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Mage wins star-crossed Kentucky Derby amid 7th death

Kentucky Derby Horse Racing
Posted at 7:31 PM, May 06, 2023

LOUISVILLE, Ky. — Two more horses died in the hours before 15-1 shot Mage won the Kentucky Derby on Saturday, capping a rocky stretch in which seven in all died and casting a shadow over the 149th edition of the world's most famous race.

Mage had only one victory in three previous races before holding off 9-1 shot Two Phil's in the stretch. The colt, who didn't race as a 2-year-old, ran 1 1/4 miles in 2:01.57 under Javier Castellano.

The 45-year-old Hall of Fame jockey, who hasn't been as in-demand lately, snapped an 0-for-15 skid in the Derby. He and trainer Gustavo Delgado are from Venezuela.

“I never give up,” Castellano said. “I always try hard to do the right thing. It took me a little while to get there. I finally got it.”

Mage joined Canonero II as Derby winners with Venezuelan ties. Canonero II won the Derby and Preakness in 1971.

“Turning for home, he had a lot of heart,” Castellano said. “He's a little horse with a big heart.”

Forte, the early favorite, was scratched in the morning with a bruised foot, one of five horses that dropped out in the run-up to the race. That left 18 3-year-olds vying to wear the garland of red roses.

Two Phil's was second and 4-1 favorite Angel of Empire was third in front of a crowd of 150,335 on a warm and partly cloudy day at Churchill Downs.

Mage paid $32.42, $14.58 and $9.08.

Two Phil's returned $10.44 and $6.52 at 9-1 odds. Angel of Empire paid $4.70 to show.

Earlier in the day, Chloe’s Dream, a 3-year-old gelding, and Freezing Point, a 3-year-old colt, were injured in their races and later euthanized, becoming the sixth and seventh horses to have died at the track in recent days.

The string of horse deaths was on the mind of some Derby-goers on a mostly cloudy and warm day.

"It’s concerning, and I hope they’re quickly trying the best they can to correct whatever’s going on,” said Michael Freeze, who along with his friend dressed up as jockeys. “They need to do whatever is best for the horses, and the sport in general.”

Chloe's Dream got hurt in the second race Saturday. The horse was taken off in an equine ambulance with a right front knee injury and was euthanized, trainer Jeff Hiles confirmed to The Associated Press.

“He just took a bad step out there,” Hiles said. "They could do the same thing running in the field as they could on the track. So it’s very unfortunate. That’s what we deal with.”

Freezing Point suffered a left ankle injury in the Pat Day Mile and was euthanized, trainer Joe Lejzerowicz told the AP. He said Fort Bragg, who finished third, came over and slammed into Freezing Point during the race.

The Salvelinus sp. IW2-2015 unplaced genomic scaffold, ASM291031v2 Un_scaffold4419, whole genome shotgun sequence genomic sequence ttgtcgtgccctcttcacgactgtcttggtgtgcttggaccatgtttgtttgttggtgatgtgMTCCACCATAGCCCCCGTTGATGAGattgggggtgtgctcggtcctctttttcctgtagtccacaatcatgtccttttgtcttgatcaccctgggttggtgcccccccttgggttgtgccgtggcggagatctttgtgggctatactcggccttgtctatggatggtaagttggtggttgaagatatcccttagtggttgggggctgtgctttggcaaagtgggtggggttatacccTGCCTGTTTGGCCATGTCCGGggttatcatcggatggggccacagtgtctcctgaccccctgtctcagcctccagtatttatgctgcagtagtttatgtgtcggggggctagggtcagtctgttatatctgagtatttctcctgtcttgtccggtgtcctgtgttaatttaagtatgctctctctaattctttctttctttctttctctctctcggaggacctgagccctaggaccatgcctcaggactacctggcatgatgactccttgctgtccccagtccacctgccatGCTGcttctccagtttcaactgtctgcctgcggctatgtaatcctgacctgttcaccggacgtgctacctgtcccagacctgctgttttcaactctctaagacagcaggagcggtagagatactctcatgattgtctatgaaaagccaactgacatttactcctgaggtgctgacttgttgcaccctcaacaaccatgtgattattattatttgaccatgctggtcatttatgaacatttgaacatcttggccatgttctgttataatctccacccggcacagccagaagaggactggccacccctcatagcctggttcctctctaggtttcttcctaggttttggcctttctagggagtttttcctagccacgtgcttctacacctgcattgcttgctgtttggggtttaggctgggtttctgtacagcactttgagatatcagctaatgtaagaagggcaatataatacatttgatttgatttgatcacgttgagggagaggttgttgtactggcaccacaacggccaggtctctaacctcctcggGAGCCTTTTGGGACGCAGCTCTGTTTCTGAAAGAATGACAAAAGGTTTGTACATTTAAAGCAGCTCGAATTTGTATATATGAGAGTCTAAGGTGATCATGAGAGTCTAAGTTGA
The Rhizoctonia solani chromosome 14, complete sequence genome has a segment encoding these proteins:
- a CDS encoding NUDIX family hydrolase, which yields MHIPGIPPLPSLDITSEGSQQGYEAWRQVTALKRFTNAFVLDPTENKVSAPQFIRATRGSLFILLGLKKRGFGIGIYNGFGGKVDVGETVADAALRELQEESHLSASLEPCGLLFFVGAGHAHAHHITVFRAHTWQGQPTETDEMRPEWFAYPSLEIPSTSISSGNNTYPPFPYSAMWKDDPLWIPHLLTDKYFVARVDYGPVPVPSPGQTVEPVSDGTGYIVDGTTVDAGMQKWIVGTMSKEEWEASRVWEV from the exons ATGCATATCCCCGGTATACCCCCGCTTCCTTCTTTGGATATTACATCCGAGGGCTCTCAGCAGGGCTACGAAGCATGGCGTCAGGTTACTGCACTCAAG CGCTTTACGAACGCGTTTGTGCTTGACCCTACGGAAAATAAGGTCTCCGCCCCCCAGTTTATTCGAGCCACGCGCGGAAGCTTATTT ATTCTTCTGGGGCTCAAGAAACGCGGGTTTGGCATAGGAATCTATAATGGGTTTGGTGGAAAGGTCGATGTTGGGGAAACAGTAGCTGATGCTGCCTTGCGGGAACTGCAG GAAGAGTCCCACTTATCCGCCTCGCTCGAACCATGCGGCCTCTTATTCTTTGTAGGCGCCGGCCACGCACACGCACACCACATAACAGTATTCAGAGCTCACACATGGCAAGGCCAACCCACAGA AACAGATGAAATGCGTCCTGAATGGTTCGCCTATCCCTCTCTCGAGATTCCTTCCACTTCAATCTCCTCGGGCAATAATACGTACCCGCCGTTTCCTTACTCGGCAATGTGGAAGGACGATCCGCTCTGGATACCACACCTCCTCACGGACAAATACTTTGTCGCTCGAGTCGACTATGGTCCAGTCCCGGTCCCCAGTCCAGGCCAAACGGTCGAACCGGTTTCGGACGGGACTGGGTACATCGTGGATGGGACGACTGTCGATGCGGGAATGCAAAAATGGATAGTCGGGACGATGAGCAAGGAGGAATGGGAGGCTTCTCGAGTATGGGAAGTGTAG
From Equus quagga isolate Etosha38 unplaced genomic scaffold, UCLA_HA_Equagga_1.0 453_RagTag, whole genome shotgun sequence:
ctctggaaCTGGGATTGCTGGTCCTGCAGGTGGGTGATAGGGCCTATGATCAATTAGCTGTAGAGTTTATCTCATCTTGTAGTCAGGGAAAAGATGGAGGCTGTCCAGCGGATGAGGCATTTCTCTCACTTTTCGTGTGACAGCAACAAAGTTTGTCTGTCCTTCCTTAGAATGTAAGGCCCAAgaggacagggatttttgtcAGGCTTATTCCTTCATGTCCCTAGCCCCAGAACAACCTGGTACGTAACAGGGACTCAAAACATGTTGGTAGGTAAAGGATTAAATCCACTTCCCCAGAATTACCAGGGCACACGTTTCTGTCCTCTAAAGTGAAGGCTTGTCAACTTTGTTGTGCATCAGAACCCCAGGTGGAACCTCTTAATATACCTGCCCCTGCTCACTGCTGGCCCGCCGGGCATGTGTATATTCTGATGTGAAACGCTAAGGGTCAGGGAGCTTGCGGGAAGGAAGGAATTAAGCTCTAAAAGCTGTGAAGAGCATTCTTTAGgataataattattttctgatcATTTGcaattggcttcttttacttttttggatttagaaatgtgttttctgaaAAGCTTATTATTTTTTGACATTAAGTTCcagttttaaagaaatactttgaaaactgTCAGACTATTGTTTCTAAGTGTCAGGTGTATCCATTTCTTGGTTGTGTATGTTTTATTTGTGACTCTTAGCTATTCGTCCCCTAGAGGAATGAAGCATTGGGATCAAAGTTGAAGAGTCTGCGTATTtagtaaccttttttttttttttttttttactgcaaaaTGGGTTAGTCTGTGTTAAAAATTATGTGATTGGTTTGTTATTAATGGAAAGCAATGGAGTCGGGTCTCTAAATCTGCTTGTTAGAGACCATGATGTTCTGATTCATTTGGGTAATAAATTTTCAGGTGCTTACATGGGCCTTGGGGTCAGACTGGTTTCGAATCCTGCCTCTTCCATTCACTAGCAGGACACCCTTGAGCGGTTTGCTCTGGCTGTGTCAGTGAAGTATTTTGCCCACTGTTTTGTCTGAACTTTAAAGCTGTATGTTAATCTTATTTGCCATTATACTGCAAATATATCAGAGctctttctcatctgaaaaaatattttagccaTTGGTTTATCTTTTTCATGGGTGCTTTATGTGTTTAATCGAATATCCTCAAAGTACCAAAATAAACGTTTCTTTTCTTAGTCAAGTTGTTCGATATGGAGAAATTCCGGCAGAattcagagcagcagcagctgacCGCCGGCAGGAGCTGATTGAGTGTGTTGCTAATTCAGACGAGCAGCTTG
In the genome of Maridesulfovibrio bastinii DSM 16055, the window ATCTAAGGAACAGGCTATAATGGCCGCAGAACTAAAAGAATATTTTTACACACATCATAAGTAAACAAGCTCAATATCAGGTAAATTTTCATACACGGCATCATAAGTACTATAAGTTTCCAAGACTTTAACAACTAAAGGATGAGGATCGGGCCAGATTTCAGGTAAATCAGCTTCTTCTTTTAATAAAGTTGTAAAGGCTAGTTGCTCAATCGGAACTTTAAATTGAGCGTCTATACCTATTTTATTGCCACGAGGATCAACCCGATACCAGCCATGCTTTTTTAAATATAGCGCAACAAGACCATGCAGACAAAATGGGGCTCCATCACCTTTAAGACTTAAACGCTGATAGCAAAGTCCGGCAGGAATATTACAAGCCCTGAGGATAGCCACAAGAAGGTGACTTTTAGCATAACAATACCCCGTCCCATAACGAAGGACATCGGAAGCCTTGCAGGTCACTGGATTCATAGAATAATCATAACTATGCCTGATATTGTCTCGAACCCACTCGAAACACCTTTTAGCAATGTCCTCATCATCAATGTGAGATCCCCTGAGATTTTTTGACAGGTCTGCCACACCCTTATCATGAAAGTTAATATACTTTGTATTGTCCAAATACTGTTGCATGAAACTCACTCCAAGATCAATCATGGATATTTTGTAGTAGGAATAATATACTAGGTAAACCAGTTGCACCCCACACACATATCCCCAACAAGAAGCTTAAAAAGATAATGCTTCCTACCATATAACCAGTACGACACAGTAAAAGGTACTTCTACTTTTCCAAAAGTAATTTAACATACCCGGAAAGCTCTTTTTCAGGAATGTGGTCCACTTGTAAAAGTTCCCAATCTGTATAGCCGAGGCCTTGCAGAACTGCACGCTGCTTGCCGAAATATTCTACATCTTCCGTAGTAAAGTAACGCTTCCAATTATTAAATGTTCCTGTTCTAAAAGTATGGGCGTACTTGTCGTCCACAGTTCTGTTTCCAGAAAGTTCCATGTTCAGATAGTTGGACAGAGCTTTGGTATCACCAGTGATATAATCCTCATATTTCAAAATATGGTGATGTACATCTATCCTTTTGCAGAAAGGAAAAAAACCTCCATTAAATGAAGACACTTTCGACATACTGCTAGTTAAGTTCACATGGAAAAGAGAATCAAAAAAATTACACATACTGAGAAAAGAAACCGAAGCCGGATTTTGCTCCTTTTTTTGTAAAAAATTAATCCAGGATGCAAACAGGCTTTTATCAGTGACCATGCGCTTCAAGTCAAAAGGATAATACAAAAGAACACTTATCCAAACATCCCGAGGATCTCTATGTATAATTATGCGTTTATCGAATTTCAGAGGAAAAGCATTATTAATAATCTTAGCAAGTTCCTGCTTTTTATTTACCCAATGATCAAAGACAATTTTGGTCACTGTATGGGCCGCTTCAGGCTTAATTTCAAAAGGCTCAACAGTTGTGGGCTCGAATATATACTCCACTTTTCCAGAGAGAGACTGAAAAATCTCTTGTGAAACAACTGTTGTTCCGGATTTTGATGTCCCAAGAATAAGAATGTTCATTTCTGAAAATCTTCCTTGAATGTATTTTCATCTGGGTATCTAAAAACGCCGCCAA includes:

“He just got bumped in the backstretch,” Lejzerowicz said. “He never took a bad step or bobble. He had a big heart.”

New antidoping and medication rules enforced by a central governing body of the sport are scheduled to take effect May 22.

“There’s something going on,” said Pat Murtha, who was attending his first Derby. “They need to find out, and set some rules and regulations to protect these animals.”

Hall of Fame trainer Bob Baffert, a two-time Triple Crown winner, is nearing the end of a two-year ban issued by Churchill Downs Inc. One of his horses, Medina Spirit, crossed the finish line first in the 2021 Derby and failed a post-race drug test. The horse was disqualified and Baffert was punished.

In 2019, over 30 horse deaths occurred at California's Santa Anita racetrack, rattling the industry and leading to safety reforms. Kentucky Derby-winning trainer Rick Dutrow had his license revoked in 2011 for 10 years by New York officials. Regulators found syringes loaded with unauthorized medication in a desk in his barn. Dutrow re-opened his stable last month.

The horse deaths included Derby contender Wild On Ice. Two of the horses were trained by Saffie Joseph Jr. He was indefinitely suspended by the track, although investigators have yet to determine a cause for the deaths of his horses.

Four horses were scratched — Practical Move, Lord Miles, Continuar and Skinner — in recent days. Practical Move and Skinner had fevers, while Continuar wasn't in peak condition, according to his Japanese trainer. Lord Miles was Joseph's Derby horse.

Disarm was fourth, followed by Hit Show, Japan-based Derma Sotogake, Tapit Trice and Raise Cain, Rocket Can, Confidence Game, Sun Thunder, Japan's Mandarin Hero, Reincarnate, Kingsbarns, King Russell, Verifying, Jace's Road and Cyclone Mischief.
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AP Sports Writer Gary B. Graves and AP National Writer Claire Galofaro contributed to this report.